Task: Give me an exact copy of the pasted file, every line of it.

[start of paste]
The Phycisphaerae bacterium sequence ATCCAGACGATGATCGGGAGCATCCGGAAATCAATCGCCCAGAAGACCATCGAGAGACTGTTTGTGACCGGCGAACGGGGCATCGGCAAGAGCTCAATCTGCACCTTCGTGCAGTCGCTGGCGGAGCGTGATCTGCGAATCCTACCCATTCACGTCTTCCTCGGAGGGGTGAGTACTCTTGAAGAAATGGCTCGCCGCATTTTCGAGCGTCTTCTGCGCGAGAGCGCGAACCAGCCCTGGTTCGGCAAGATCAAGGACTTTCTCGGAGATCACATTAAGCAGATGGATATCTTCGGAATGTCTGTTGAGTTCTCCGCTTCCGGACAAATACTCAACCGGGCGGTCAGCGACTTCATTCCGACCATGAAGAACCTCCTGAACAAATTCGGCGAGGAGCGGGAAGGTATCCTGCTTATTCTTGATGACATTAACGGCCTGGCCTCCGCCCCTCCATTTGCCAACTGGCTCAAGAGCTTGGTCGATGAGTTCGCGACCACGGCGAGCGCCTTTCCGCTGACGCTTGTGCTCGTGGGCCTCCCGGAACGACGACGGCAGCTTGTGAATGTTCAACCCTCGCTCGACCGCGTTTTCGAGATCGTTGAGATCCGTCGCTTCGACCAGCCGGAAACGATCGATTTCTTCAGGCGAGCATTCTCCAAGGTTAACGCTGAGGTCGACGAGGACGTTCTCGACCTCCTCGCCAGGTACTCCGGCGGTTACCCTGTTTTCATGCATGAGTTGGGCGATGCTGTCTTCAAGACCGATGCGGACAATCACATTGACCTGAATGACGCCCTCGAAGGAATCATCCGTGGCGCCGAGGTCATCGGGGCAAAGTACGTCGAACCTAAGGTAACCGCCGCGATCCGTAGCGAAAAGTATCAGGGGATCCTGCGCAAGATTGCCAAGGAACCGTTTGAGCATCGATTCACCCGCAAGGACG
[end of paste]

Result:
The Phycisphaerae bacterium sequence ATCCAGACGATGATCGGGAGCATCCGGAAATCAATCGCCCAGAAGACCATCGAGAGACTGTTTGTGACCGGCGAACGGGGCATCGGCAAGAGCTCAATCTGCACCTTCGTGCAGTCGCTGGCGGAGCGTGATCTGCGAATCCTACCCATTCACGTCTTCCTCGGAGGGGTGAGTACTCTTGAAGAAATGGCTCGCCGCATTTTCGAGCGTCTTCTGCGCGAGAGCGCGAACCAGCCCTGGTTCGGCAAGATCAAGGACTTTCTCGGAGATCACATTAAGCAGATGGATATCTTCGGAATGTCTGTTGAGTTCTCCGCTTCCGGACAAATACTCAACCGGGCGGTCAGCGACTTCATTCCGACCATGAAGAACCTCCTGAACAAATTCGGCGAGGAGCGGGAAGGTATCCTGCTTATTCTTGATGACATTAACGGCCTGGCCTCCGCCCCTCCATTTGCCAACTGGCTCAAGAGCTTGGTCGATGAGTTCGCGACCACGGCGAGCGCCTTTCCGCTGACGCTTGTGCTCGTGGGCCTCCCGGAACGACGACGGCAGCTTGTGAATGTTCAACCCTCGCTCGACCGCGTTTTCGAGATCGTTGAGATCCGTCGCTTCGACCAGCCGGAAACGATCGATTTCTTCAGGCGAGCATTCTCCAAGGTTAACGCTGAGGTCGACGAGGACGTTCTCGACCTCCTCGCCAGGTACTCCGGCGGTTACCCTGTTTTCATGCATGAGTTGGGCGATGCTGTCTTCAAGACCGATGCGGACAATCACATTGACCTGAATGACGCCCTCGAAGGAATCATCCGTGGCGCCGAGGTCATCGGGGCAAAGTACGTCGAACCTAAGGTAACCGCCGCGATCCGTAGCGAAAAGTATCAGGGGATCCTGCGCAAGATTGCCAAGGAACCGTTTGAGCATCGATTCACCCGCAAGGACG